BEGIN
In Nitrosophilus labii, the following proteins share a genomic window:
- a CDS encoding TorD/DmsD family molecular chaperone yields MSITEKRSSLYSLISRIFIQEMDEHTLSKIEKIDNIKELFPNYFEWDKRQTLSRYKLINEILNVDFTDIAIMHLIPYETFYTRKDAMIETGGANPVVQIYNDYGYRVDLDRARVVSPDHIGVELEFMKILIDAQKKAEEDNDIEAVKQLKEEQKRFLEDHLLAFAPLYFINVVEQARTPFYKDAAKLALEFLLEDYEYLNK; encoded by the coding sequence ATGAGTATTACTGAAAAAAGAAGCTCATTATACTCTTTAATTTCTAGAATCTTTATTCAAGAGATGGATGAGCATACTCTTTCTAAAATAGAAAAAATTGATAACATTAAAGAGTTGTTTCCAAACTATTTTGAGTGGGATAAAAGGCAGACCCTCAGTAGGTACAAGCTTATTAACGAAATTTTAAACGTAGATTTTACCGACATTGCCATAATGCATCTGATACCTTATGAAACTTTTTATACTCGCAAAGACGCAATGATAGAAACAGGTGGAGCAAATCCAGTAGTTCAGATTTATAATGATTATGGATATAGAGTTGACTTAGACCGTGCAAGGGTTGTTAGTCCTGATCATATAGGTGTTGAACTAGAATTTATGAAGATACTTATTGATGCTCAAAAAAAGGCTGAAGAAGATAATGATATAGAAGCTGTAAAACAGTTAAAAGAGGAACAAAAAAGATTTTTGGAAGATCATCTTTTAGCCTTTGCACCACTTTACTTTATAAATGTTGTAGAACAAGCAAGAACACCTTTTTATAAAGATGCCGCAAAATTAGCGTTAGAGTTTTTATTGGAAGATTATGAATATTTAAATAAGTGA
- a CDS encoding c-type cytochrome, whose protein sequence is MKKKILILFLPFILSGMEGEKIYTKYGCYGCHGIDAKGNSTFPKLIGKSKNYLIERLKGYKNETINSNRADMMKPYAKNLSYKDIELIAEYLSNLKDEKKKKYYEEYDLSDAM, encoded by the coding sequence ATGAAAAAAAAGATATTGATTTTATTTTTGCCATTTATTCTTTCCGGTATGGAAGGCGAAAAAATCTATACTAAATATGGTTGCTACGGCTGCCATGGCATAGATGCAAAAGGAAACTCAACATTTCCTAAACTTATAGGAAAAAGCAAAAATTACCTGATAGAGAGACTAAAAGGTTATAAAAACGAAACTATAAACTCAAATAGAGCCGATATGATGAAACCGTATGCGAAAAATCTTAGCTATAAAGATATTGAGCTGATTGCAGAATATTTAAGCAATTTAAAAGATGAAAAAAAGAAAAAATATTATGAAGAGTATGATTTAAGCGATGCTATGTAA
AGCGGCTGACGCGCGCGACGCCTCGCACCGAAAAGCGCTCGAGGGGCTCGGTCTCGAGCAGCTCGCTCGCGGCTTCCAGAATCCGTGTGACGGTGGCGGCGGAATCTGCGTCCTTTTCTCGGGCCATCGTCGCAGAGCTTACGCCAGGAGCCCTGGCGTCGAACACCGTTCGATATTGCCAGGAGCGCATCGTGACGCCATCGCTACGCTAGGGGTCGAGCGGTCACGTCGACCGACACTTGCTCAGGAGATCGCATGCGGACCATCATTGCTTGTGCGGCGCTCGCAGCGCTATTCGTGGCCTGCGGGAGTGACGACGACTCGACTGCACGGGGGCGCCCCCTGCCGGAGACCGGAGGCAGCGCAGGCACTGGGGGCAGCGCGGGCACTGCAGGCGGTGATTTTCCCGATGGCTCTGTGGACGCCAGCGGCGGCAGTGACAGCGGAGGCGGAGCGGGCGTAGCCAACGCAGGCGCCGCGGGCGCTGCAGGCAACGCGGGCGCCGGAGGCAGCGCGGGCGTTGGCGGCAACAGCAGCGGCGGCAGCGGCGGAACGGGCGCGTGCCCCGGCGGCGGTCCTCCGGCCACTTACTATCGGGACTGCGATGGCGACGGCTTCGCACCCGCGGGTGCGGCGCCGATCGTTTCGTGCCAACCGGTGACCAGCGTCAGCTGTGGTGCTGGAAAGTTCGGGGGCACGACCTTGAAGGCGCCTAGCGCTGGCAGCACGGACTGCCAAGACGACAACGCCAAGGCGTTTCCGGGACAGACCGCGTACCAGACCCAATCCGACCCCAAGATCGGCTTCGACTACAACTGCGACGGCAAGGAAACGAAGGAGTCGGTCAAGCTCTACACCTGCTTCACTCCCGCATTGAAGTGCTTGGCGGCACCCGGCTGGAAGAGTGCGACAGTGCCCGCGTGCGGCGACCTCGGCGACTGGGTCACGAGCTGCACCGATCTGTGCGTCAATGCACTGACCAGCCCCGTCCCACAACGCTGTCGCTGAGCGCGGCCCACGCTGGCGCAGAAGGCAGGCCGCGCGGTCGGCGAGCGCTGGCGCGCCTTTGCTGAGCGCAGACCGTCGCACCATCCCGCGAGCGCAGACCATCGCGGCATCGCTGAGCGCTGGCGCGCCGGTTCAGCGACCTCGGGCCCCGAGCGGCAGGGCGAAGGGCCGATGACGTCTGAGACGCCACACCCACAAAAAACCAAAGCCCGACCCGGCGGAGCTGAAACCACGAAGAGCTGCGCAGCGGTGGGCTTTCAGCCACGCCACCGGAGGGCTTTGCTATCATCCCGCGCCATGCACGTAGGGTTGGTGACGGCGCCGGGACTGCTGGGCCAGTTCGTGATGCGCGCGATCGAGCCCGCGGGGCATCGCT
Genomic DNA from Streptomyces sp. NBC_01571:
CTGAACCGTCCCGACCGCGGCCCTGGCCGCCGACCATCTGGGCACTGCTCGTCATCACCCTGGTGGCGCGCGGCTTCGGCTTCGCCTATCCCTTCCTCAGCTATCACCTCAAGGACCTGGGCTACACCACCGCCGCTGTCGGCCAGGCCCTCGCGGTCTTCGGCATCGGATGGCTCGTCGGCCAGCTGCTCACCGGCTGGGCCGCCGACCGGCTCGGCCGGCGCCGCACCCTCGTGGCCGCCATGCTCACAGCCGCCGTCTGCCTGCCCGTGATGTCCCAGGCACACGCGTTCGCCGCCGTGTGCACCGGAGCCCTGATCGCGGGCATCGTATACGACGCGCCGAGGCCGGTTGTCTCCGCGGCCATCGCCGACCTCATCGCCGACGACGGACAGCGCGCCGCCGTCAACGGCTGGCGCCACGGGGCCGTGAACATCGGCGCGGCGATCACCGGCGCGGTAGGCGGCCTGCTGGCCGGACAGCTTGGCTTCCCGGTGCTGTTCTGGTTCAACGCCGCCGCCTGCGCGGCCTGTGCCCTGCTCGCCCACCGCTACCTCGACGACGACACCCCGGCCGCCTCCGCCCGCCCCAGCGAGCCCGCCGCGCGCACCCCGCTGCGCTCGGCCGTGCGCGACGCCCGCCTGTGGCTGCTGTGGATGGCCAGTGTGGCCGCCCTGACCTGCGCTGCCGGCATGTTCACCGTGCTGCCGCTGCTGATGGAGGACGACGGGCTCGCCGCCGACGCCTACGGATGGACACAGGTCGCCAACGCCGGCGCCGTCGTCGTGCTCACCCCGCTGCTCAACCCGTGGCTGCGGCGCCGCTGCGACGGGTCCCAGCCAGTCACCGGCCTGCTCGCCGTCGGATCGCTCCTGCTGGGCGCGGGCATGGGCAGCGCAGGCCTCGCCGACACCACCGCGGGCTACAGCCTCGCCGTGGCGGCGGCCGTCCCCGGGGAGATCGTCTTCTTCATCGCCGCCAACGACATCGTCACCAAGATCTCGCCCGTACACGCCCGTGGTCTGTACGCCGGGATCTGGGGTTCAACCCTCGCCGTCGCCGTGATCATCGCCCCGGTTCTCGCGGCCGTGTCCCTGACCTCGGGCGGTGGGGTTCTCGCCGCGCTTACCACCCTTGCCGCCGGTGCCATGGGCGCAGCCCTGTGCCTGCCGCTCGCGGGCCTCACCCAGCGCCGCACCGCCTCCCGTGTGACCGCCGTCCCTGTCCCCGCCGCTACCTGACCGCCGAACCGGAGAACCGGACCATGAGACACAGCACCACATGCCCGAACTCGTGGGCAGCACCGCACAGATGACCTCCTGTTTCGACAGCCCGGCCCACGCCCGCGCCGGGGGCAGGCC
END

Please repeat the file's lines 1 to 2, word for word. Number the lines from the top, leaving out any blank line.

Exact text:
In Nitrosophilus labii, the following proteins share a genomic window:
- a CDS encoding TorD/DmsD family molecular chaperone yields MSITEKRSSLYSLISRIFIQEMDEHTLSKIEKIDNIKELFPNYFEWDKRQTLSRYKLINEILNVDFTDIAIMHLIPYETFYTRKDAMIETGGANPVVQIYNDYGYRVDLDRARVVSPDHIGVELEFMKILIDAQKKAEEDNDIEAVKQLKEEQKRFLEDHLLAFAPLYFINVVEQARTPFYKDAAKLALEFLLEDYEYLNK; encoded by the coding sequence ATGAGTATTACTGAAAAAAGAAGCTCATTATACTCTTTAATTTCTAGAATCTTTATTCAAGAGATGGATGAGCATACTCTTTCTAAAATAGAAAAAATTGATAACATTAAAGAGTTGTTTCCAAACTATTTTGAGTGGGATAAAAGGCAGACCCTCAGTAGGTACAAGCTTATTAACGAAATTTTAAACGTAGATTTTACCGACATTGCCATAATGCATCTGATACCTTATGAAACTTTTTATACTCGCAAAGACGCAATGATAGAAACAGGTGGAGCAAATCCAGTAGTTCAGATTTATAATGATTATGGATATAGAGTTGACTTAGACCGTGCAAGGGTTGTTAGTCCTGATCATATAGGTGTTGAACTAGAATTTATGAAGATACTTATTGATGCTCAAAAAAAGGCTGAAGAAGATAATGATATAGAAGCTGTAAAACAGTTAAAAGAGGAACAAAAAAGATTTTTGGAAGATCATCTTTTAGCCTTTGCACCACTTTACTTTATAAATGTTGTAGAACAAGCAAGAACACCTTTTTATAAAGATGCCGCAAAATTAGCGTTAGAGTTTTTATTGGAAGATTATGAATATTTAAATAAGTGA